Job applicants now have to contend with the growing use of artificial intelligence in hiring decisions.
- Artificial Intelligence is increasingly being used in hiring.
- AI can analyze the personality and decision-making of potential employees.
- Consultants can offer advice to candidates on dealing with AI interviews.
We each have a way of moving to music that is so unique a computer can use it to identify us.
- The way we dance to music is so signature to an individual that a computer can now identify us by our unique dancing "fingerprint" with over 90 percent accuracy.
- The AI had a harder time identifying dancers who were trying to dance to metal and jazz music.
- Researchers say they are interested in what the results of this study reveal about human response to music, rather than potential surveillance uses.
From ultra-realistic graphics to more intelligent A.I. characters, the 2020s will bring some mind-bending video games.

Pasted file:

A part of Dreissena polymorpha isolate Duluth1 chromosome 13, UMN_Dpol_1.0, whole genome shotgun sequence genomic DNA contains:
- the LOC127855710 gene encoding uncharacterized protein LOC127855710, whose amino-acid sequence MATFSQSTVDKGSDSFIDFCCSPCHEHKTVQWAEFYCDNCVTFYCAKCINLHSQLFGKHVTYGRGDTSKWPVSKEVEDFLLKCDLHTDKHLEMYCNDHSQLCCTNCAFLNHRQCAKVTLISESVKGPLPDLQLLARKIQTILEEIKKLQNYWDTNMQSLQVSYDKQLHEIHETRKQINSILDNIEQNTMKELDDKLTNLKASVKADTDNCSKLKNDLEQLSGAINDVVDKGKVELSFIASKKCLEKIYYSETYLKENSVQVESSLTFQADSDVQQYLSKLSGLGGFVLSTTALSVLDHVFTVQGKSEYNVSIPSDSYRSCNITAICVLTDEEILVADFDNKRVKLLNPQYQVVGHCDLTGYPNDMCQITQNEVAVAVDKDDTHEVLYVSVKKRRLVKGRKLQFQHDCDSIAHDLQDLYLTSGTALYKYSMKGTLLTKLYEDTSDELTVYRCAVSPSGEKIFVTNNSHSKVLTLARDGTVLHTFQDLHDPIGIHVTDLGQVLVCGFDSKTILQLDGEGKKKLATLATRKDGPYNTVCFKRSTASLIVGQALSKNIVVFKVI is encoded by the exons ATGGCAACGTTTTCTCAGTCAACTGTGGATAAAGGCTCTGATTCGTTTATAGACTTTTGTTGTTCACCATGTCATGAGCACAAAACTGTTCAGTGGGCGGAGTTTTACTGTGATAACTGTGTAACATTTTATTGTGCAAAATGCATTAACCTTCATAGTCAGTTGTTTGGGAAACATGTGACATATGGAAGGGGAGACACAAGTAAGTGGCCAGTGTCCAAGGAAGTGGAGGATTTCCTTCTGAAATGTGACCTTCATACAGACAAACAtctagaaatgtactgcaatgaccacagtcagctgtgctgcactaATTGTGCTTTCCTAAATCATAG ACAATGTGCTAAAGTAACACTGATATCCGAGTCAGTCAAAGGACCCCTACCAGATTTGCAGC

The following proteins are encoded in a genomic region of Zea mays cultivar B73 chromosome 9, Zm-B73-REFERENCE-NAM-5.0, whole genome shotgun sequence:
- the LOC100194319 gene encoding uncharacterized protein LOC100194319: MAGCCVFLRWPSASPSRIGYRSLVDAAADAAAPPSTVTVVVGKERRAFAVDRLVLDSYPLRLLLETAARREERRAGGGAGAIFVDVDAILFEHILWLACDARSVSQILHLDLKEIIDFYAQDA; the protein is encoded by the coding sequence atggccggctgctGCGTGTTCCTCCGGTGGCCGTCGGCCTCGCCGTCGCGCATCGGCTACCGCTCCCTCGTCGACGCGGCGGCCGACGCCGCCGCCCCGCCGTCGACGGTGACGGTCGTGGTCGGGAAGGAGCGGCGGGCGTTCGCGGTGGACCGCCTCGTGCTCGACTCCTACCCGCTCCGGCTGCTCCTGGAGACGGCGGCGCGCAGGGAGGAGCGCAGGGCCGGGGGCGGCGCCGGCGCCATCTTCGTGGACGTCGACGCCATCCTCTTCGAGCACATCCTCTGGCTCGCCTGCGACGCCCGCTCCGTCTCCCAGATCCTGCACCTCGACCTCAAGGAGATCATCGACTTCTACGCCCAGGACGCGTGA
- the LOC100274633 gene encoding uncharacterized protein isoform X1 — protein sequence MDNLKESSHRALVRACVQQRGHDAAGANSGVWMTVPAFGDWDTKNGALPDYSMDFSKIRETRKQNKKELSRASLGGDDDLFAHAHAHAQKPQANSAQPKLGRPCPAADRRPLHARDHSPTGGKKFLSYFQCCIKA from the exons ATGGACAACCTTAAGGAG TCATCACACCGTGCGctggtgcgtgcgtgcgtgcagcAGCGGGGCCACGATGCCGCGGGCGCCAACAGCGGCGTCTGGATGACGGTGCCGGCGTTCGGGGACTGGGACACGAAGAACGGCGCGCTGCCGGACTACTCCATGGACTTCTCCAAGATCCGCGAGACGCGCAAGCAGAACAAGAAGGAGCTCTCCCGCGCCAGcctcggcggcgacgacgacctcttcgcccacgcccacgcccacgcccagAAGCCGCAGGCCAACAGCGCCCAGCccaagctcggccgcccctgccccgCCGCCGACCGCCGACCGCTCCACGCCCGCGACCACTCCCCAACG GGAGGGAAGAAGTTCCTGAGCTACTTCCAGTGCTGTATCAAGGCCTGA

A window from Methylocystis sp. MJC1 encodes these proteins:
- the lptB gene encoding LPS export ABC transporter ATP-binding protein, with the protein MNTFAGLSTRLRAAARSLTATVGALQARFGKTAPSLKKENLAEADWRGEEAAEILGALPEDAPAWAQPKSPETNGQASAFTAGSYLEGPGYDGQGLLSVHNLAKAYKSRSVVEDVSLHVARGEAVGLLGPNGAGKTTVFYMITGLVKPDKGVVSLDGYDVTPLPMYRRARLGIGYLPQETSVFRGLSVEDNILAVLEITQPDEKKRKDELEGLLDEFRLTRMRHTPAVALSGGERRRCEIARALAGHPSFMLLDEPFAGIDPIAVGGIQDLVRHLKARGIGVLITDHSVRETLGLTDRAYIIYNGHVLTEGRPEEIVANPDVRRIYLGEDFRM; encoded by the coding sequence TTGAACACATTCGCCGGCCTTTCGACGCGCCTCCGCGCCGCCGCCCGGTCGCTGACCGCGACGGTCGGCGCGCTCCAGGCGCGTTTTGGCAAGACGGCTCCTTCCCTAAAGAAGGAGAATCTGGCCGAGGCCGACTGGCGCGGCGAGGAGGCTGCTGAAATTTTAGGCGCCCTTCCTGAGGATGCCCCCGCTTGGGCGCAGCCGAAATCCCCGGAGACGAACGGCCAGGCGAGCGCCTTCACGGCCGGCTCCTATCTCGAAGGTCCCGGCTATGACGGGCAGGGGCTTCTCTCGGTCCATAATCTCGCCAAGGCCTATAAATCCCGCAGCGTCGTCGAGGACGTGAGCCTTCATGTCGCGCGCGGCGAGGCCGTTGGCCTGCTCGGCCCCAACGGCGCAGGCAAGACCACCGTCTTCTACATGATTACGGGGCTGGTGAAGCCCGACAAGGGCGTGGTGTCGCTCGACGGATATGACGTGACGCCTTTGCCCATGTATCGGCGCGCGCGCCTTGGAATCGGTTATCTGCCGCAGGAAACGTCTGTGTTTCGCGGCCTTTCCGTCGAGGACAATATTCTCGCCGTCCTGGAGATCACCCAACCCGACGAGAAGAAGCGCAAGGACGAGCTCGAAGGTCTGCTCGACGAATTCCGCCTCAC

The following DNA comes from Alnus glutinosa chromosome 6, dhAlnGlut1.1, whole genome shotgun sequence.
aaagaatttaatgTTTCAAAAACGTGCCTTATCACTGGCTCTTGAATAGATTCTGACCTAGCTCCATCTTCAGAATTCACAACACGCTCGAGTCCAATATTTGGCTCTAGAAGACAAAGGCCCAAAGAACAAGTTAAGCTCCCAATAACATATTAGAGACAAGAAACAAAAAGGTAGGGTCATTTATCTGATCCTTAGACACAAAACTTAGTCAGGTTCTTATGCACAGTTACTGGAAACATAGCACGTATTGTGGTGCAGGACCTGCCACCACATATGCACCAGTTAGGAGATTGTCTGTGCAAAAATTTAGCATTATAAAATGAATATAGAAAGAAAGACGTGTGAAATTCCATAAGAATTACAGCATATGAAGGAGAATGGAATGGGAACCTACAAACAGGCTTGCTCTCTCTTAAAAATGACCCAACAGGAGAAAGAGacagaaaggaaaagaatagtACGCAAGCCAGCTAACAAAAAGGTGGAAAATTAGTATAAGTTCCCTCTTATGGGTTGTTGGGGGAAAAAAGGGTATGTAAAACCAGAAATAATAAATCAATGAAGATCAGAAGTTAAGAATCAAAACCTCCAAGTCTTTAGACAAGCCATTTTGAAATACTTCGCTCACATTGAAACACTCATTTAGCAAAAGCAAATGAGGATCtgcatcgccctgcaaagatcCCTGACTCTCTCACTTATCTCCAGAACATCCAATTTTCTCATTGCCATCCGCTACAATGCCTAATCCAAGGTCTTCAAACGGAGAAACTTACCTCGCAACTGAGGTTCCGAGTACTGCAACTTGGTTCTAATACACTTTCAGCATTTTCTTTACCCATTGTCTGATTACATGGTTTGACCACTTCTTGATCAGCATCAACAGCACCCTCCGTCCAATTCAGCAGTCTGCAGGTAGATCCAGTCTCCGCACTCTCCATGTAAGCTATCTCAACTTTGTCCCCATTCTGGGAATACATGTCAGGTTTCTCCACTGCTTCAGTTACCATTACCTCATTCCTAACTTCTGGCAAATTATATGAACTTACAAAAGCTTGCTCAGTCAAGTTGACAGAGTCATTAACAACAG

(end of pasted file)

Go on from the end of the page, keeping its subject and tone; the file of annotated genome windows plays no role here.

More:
- The video game industry will be worth an estimated $200 billion by 2022.
- The growth of the industry is helping to advance gaming technology, which will allow for new types of gaming experiences.
- Some gaming evolutions likely to occur in the 2020s include ubiquitous ray-tracing technology, smarter A.I. characters, and big-budget virtual reality attractions.
Perhaps sooner than we think, we'll need to examine the moral standing of intelligent machines.
- If eventually we develop artificial intelligence sophisticated enough to experience emotions like joy and suffering, should we grant it moral rights just as any other sentient being?
- Theoretical philosopher Peter Singer predicts the ethical issues that could ensue as we expand the circle of moral concern to include these machines.
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An international study finds the vast majority of 15-year-olds can't tell when they're being manipulated.
- International reading tests administered in 79 countries find most teens to be gullible when consuming information.
- As learning has moved online, absolutely reliable sources have become scarce.
- Most teens can't detect the validity of supposed "facts" from contextual clues.